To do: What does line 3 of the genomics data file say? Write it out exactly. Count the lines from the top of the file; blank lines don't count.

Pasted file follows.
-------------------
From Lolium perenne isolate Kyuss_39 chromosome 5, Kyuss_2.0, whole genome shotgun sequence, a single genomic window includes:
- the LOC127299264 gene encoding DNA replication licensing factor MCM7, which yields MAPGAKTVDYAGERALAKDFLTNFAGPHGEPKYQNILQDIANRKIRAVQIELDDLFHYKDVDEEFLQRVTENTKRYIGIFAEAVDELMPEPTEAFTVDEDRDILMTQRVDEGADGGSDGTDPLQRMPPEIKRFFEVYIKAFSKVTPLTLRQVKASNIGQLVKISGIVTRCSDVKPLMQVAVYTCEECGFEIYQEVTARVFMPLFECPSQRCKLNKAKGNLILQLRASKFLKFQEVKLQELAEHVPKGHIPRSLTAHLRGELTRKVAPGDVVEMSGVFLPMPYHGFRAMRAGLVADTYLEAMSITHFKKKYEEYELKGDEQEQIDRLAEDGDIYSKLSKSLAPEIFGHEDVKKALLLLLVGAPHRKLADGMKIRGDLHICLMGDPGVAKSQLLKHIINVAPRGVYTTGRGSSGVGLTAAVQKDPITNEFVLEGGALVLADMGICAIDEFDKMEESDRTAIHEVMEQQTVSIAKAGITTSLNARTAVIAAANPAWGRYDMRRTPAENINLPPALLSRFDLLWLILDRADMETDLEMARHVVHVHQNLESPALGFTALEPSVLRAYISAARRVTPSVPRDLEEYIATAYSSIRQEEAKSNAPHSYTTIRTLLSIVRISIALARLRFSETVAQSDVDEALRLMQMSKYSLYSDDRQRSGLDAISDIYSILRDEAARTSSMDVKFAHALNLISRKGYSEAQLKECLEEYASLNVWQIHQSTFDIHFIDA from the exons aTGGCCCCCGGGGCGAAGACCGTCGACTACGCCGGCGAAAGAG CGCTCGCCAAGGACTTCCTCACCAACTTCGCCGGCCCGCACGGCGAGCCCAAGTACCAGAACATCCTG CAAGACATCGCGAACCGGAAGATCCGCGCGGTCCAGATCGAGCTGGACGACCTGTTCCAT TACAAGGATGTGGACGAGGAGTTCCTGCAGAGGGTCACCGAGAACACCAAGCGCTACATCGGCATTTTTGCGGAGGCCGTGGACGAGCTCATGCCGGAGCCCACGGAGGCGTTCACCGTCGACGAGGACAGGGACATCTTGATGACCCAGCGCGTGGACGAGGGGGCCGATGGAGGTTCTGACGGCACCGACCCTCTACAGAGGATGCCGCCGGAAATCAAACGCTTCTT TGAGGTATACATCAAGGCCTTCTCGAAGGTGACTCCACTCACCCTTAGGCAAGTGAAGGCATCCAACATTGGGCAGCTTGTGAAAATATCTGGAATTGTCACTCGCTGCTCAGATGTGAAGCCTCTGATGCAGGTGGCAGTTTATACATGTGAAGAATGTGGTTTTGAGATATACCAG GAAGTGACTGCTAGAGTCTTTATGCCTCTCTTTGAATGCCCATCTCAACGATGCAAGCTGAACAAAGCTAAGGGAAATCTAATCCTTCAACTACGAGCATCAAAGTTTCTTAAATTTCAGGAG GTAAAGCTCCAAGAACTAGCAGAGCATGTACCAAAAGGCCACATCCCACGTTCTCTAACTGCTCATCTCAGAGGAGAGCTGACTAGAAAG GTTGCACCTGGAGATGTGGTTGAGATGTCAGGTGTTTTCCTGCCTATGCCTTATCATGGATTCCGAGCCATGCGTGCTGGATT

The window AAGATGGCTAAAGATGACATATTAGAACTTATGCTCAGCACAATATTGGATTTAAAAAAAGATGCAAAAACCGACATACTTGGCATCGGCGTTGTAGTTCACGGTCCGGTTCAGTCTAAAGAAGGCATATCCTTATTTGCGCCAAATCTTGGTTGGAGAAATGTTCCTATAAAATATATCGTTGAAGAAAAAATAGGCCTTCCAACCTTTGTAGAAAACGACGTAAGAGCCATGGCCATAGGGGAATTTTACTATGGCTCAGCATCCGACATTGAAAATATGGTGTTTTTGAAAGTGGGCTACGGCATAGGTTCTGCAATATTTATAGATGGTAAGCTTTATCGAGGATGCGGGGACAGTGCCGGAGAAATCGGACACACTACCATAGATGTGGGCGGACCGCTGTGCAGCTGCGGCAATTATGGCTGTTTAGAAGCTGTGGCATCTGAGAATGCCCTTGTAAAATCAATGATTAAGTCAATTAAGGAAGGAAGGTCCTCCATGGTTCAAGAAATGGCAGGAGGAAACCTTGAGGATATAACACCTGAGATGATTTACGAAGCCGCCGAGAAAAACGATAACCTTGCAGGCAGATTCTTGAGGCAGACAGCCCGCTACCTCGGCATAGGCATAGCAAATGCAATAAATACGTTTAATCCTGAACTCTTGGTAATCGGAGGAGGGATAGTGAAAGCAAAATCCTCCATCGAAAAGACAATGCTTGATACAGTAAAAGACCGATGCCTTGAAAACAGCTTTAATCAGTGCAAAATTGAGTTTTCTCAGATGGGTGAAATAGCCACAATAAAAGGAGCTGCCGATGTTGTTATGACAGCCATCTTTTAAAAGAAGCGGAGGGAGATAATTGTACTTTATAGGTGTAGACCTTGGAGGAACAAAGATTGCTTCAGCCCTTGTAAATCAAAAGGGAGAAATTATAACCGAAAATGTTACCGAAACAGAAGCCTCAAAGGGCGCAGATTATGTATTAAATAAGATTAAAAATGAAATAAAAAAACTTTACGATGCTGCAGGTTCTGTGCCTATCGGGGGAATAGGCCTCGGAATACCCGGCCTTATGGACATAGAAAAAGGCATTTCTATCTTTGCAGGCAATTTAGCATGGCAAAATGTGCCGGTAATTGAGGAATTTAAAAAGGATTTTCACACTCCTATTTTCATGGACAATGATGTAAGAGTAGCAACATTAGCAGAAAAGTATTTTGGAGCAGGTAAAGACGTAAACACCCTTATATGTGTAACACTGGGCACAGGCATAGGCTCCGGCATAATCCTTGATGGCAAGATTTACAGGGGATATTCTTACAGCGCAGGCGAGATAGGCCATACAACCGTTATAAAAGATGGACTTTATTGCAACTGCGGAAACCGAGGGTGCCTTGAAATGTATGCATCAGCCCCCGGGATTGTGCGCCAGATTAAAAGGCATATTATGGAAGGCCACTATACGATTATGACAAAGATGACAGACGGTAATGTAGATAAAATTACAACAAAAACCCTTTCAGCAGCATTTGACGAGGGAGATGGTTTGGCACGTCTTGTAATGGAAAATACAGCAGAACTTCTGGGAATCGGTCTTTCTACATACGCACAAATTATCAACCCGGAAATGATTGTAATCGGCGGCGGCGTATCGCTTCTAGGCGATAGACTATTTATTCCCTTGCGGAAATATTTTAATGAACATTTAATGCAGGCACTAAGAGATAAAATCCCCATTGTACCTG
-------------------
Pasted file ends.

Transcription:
The window AAGATGGCTAAAGATGACATATTAGAACTTATGCTCAGCACAATATTGGATTTAAAAAAAGATGCAAAAACCGACATACTTGGCATCGGCGTTGTAGTTCACGGTCCGGTTCAGTCTAAAGAAGGCATATCCTTATTTGCGCCAAATCTTGGTTGGAGAAATGTTCCTATAAAATATATCGTTGAAGAAAAAATAGGCCTTCCAACCTTTGTAGAAAACGACGTAAGAGCCATGGCCATAGGGGAATTTTACTATGGCTCAGCATCCGACATTGAAAATATGGTGTTTTTGAAAGTGGGCTACGGCATAGGTTCTGCAATATTTATAGATGGTAAGCTTTATCGAGGATGCGGGGACAGTGCCGGAGAAATCGGACACACTACCATAGATGTGGGCGGACCGCTGTGCAGCTGCGGCAATTATGGCTGTTTAGAAGCTGTGGCATCTGAGAATGCCCTTGTAAAATCAATGATTAAGTCAATTAAGGAAGGAAGGTCCTCCATGGTTCAAGAAATGGCAGGAGGAAACCTTGAGGATATAACACCTGAGATGATTTACGAAGCCGCCGAGAAAAACGATAACCTTGCAGGCAGATTCTTGAGGCAGACAGCCCGCTACCTCGGCATAGGCATAGCAAATGCAATAAATACGTTTAATCCTGAACTCTTGGTAATCGGAGGAGGGATAGTGAAAGCAAAATCCTCCATCGAAAAGACAATGCTTGATACAGTAAAAGACCGATGCCTTGAAAACAGCTTTAATCAGTGCAAAATTGAGTTTTCTCAGATGGGTGAAATAGCCACAATAAAAGGAGCTGCCGATGTTGTTATGACAGCCATCTTTTAAAAGAAGCGGAGGGAGATAATTGTACTTTATAGGTGTAGACCTTGGAGGAACAAAGATTGCTTCAGCCCTTGTAAATCAAAAGGGAGAAATTATAACCGAAAATGTTACCGAAACAGAAGCCTCAAAGGGCGCAGATTATGTATTAAATAAGATTAAAAATGAAATAAAAAAACTTTACGATGCTGCAGGTTCTGTGCCTATCGGGGGAATAGGCCTCGGAATACCCGGCCTTATGGACATAGAAAAAGGCATTTCTATCTTTGCAGGCAATTTAGCATGGCAAAATGTGCCGGTAATTGAGGAATTTAAAAAGGATTTTCACACTCCTATTTTCATGGACAATGATGTAAGAGTAGCAACATTAGCAGAAAAGTATTTTGGAGCAGGTAAAGACGTAAACACCCTTATATGTGTAACACTGGGCACAGGCATAGGCTCCGGCATAATCCTTGATGGCAAGATTTACAGGGGATATTCTTACAGCGCAGGCGAGATAGGCCATACAACCGTTATAAAAGATGGACTTTATTGCAACTGCGGAAACCGAGGGTGCCTTGAAATGTATGCATCAGCCCCCGGGATTGTGCGCCAGATTAAAAGGCATATTATGGAAGGCCACTATACGATTATGACAAAGATGACAGACGGTAATGTAGATAAAATTACAACAAAAACCCTTTCAGCAGCATTTGACGAGGGAGATGGTTTGGCACGTCTTGTAATGGAAAATACAGCAGAACTTCTGGGAATCGGTCTTTCTACATACGCACAAATTATCAACCCGGAAATGATTGTAATCGGCGGCGGCGTATCGCTTCTAGGCGATAGACTATTTATTCCCTTGCGGAAATATTTTAATGAACATTTAATGCAGGCACTAAGAGATAAAATCCCCATTGTACCTG